Lake Taupo OCE-01

Riparian Nation(s) New Zealand
Surface Area 616 km2 Mean Depth 91 m Volume 60 km3
Shoreline 153 km Catchment Area 3327 km2 Residence Time 10.6 yr
Frozen Period None Mixing Type Monomictic Morphogenesis/Dam Natural
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Lake Taupo is located at the centre of the North Island of New Zealand, and is the largest in that country. The drainage basin of the lake is characterized by a mild climate; moderate temperature, light winds, cool summers, relatively warm winters and a fairly even distribution of rainfall throughout the year. The lake is surrounded by gently sloping hills which offer pasture for sheep. About 30 rivers flow into the lake, while the Waikato River is the only outlet. There are two towns, large and small, around the lake. Taupo is the main town which is located at the mouth of the Waikato River. Tall eucalypti, which are characteristic in New Zealand and Australia, are abundant on the lake shore of the town. The lake water is clear and highly transparent, with a maximum transparency of 21 m. The concentration of nitrogen and the nitrogen/phosphorus ratio of the water are remarkably low. This may be mainly attributed to the geology of the catchment area, and is responsible for the oligotrophic level of its productivity. The Koaro and the Toitoi are fish native to the lake. The Koaro, with a flat head and tough but slimy skin, was an important fish resource for the Maori living around the lake, but has become very scarce. On the other hand, artificially stocked rainbow trout is now abundant, and is primarily important for sport-fishing. The common smelt was also introduced to the lake between 1934 and 1940 after the average size of trout declined (2).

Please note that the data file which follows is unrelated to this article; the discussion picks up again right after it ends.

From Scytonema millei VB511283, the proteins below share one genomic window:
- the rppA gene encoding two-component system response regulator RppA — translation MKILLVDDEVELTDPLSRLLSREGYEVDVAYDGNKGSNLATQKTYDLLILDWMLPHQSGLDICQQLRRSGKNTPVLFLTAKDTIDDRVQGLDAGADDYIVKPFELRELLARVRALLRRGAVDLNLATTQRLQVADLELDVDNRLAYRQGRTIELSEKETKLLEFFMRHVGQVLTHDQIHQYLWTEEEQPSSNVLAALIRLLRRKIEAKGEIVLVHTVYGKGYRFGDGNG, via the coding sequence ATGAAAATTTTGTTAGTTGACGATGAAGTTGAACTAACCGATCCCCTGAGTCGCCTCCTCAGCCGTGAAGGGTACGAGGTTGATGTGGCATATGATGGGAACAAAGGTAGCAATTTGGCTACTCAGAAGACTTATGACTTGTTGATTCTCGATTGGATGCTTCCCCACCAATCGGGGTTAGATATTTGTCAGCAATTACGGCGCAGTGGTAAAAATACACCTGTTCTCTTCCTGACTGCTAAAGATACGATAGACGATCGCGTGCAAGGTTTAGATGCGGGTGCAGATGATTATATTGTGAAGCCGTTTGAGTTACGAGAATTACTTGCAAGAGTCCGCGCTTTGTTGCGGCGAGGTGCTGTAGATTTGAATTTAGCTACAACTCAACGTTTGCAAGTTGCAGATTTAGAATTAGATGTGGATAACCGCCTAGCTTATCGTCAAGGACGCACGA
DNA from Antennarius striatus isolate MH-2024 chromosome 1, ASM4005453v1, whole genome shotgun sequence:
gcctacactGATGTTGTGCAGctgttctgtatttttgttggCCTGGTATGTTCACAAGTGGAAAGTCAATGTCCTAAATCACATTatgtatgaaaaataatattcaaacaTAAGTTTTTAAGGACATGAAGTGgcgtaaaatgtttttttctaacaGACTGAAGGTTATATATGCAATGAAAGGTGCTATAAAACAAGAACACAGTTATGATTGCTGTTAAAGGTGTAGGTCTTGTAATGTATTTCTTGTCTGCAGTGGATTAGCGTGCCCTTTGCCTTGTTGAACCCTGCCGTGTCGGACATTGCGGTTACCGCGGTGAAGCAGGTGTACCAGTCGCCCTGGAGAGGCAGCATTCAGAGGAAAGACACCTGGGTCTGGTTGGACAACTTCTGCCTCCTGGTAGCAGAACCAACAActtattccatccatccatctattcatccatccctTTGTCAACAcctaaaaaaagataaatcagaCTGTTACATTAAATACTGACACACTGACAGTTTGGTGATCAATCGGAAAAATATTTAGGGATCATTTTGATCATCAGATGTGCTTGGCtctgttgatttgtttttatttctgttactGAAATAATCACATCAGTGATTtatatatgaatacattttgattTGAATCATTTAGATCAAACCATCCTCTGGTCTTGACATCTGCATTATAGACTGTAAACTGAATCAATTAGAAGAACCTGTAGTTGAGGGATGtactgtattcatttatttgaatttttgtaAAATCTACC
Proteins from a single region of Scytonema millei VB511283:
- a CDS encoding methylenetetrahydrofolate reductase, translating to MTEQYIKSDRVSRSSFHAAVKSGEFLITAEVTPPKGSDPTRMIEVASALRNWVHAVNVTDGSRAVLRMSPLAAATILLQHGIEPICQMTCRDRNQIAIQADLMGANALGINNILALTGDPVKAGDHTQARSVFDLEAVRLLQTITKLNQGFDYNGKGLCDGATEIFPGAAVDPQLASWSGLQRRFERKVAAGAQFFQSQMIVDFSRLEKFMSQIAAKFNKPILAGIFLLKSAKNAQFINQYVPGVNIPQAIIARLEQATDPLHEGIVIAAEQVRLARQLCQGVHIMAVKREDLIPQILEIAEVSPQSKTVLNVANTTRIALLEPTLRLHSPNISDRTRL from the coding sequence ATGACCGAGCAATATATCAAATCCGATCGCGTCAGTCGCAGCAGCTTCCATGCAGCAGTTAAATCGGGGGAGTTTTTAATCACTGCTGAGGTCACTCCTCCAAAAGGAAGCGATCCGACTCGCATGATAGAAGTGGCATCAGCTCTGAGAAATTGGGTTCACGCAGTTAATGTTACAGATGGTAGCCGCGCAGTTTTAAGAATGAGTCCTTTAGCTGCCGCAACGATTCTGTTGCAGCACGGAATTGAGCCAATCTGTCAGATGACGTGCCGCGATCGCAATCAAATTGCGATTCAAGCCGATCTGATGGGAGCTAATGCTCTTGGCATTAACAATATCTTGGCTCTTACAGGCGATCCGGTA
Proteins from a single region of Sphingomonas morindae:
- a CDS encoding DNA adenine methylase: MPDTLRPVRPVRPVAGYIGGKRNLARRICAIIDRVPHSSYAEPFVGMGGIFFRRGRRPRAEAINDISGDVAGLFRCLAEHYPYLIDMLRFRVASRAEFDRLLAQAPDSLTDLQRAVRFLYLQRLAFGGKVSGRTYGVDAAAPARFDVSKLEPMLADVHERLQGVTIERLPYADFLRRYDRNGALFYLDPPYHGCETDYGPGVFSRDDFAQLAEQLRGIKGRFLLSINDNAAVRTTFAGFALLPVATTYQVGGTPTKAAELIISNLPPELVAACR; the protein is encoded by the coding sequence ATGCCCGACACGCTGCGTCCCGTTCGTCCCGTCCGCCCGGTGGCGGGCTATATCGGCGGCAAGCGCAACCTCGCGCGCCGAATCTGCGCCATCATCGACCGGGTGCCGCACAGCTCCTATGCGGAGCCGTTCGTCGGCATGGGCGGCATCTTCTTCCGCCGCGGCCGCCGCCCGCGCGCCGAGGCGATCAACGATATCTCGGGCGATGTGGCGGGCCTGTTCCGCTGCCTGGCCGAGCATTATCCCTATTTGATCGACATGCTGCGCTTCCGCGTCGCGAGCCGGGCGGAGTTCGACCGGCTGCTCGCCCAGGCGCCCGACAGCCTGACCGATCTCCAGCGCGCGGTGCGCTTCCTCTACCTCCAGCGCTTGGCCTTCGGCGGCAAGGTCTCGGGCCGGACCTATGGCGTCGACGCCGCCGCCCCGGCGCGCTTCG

Photo of Lake Taupo
Photo: A. Kurata